Shell proves Deimos deepwater discovery in Mars basin

Shell Exploration & Production Co. (Sepco) has confirmed the presence of hydrocarbons in its Deimos prospect on Mississippi Canyon Block 806, off Louisiana-Mississippi.

By OGJ editors

HOUSTON, Oct. 9 -- Shell Exploration & Production Co. (Sepco) has confirmed the presence of hydrocarbons in its Deimos prospect on Mississippi Canyon Block 806, off Louisiana-Mississippi.

Deimos, in 3,000 ft of water, is adjacent to the huge Mars discovery, which has been producing from Shell's Mars tension leg platform since 1996. Shell said additional drilling would be required to delineate the actual field potential.

"Oil was present in excess of 535 vertical net ft of sands, which included both exploratory sections and known producing field pays," said David Loughman, Sepco's vice-president, exploration and development. "We are currently evaluating appraisal drilling options." Sepco, as operator, has a 72% interest in the prospect, and BP PLC has 28%.

Transocean's Deepwater Nautilus spudded the Deimos well in June, reaching total depth in September.

Cutting edge offshore technology has continued to push the limit of offshore exploration into increasingly deeper waters of the Gulf of Mexico beginning in the late 1970s and early 1980s (OGJ May 6, 2002, p. 52).

Shell's Cognac field on Mississippi Canyon Block 194 set a record in 1979 for a deepwater fixed platform at 1,014 ft. Peak gas production was 130 MMcfd. Then 10 later, Shell's Bullwinkle platform in Green Canyon 65 was set in 1,330 ft of water, pushing the water depth limits for fixed structures.

In the early 1990s Shell's Auger field in Garden Banks 426, which had a peak capacity of 300 MMcfd, established an important deepwater hub at 3,000 ft of water.

The second half of the 1990s has been marked by acceleration in new field discoveries, records for deepwater exploration and development, and most significantly, the discovery of such giant size fields as Mars. A single Shell Ursa field well in Mississippi Canyon Block 854, for example, produced 30,000 b/d of oil and lease condensate, and a single well in Shell's 1 tcf Mensa field produced 100 MMcfd. That field will be developed with only 3 subsea wells.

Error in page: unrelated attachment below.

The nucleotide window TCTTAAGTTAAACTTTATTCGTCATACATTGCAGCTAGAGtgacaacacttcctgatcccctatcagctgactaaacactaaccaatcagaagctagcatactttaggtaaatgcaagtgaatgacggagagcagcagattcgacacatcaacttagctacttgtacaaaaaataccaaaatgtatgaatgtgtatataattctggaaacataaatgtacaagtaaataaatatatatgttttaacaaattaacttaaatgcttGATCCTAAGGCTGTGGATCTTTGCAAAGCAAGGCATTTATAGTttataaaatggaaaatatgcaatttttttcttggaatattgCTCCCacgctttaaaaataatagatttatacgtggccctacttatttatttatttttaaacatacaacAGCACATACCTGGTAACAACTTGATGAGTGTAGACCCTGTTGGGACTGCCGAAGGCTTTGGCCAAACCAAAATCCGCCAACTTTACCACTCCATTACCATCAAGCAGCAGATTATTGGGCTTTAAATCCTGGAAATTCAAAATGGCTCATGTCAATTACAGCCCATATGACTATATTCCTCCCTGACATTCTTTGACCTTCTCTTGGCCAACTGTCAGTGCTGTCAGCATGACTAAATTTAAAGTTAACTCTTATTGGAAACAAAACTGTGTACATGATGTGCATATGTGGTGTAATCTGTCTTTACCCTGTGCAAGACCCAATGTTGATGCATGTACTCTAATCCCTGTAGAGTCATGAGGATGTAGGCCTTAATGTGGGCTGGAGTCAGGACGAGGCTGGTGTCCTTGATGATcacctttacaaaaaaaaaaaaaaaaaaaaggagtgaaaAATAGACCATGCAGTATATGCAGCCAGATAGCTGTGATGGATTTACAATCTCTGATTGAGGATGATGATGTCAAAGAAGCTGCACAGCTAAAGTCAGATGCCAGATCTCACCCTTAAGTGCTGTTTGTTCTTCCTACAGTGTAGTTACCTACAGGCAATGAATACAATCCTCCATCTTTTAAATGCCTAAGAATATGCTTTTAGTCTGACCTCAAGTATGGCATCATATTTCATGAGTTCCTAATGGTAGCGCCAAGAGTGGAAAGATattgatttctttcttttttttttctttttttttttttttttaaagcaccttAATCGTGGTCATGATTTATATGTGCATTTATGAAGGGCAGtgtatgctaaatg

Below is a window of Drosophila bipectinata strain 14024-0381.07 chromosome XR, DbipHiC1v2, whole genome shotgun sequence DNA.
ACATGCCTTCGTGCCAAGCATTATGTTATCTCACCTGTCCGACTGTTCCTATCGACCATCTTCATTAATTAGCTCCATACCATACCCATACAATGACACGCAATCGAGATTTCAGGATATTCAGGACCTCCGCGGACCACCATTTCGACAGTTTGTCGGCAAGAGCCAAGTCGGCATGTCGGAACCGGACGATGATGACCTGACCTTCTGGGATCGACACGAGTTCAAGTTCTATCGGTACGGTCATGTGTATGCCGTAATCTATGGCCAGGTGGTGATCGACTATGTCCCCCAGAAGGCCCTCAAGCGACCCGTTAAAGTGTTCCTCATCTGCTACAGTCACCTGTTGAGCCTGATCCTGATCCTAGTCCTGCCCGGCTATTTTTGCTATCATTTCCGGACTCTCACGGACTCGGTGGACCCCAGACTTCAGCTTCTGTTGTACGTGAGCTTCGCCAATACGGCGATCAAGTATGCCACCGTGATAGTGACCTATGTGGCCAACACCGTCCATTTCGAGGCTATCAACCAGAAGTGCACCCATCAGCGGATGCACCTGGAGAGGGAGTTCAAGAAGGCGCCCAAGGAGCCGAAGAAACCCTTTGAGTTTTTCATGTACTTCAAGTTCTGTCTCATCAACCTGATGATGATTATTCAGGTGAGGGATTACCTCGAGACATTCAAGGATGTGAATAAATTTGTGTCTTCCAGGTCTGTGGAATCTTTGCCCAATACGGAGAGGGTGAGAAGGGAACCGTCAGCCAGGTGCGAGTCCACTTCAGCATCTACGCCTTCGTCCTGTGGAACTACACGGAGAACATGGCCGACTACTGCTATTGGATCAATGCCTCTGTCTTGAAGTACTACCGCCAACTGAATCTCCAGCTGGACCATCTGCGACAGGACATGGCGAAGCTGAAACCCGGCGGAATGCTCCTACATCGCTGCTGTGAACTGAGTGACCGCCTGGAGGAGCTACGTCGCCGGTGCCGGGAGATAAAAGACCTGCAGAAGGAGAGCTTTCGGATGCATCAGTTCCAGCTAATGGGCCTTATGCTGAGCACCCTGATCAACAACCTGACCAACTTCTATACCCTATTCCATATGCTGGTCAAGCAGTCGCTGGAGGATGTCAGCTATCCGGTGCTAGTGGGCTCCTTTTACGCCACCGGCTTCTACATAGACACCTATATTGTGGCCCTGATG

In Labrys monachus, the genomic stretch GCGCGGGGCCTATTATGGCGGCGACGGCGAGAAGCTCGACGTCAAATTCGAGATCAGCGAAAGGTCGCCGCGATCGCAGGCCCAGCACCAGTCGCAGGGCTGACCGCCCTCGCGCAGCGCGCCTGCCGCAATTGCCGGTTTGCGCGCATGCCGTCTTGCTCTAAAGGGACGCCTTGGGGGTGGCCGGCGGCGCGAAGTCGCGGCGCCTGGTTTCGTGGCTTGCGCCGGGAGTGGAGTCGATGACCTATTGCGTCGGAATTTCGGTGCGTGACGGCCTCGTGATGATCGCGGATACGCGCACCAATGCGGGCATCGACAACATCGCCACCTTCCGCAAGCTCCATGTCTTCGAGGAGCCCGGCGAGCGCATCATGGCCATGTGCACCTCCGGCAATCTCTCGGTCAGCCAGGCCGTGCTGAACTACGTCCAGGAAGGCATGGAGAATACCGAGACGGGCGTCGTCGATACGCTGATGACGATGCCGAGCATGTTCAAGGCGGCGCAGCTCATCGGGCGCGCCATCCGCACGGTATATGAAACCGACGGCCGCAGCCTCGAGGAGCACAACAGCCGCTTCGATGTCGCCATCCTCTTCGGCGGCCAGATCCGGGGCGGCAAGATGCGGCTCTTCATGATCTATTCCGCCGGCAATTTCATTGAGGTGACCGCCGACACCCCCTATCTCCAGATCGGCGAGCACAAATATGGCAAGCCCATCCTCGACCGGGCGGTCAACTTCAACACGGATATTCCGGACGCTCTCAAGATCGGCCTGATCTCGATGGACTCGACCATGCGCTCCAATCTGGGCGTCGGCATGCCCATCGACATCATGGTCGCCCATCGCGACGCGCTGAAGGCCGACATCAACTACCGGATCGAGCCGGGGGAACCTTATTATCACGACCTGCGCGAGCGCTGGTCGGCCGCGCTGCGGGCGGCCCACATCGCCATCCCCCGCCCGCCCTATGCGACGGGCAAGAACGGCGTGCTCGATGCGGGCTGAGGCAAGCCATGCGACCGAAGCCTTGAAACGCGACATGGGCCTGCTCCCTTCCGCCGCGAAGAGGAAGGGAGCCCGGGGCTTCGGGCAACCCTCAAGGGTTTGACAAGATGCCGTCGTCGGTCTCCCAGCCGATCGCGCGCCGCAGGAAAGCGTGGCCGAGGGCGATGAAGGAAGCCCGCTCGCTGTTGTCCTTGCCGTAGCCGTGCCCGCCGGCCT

Shell and partners BP and ChevronTexaco Corp. also announced in mid-September the deepwater discovery of Great White Prospect, a greenfield prospect on Alaminos Canyon Block 857 on the newly prospective Perdido Foldbelt about 250 miles south of Houston in the western Gulf of Mexico.

Also operated by Sepco, that well, drilled to 19,907 ft. TD, is located in about 8,000 ft of water.

Great White is also ChevronTexaco's second discovery in Alaminos Canyon, following its recent significant Tahiti discovery in Green Canyon Block 640, about 190 miles southwest of New Orleans, that had a total net pay of 400 ft. Tahiti is in 4,017 ft of water (OGJ Online, Apr. 3, 2002).

"(The Deimos) discovery reinforces the validity of our current exploration strategy," said Sepco CEO and Pres. Raoul Restucci. "(The strategy) includes both a vigorous greenfield component as well as a nearfield program, of which the Deimos discovery is an excellent example. We continue to be pleased with the richness in the Mars basin. We have confirmed about 2 billion bbl so far in the basin, with developments and discoveries such as Mars, Ursa, Crosby, Europa, King, Princess, and Deimos. This gives us strong encouragement regarding other similar prospects in our inventory," he said

Crosby was the first field in the southern portion of Mars basin to come on stream. Ursa, Mars, King, and Princess, are all in the northern part of the basin (OGJ Online, Jan. 18, 2002).

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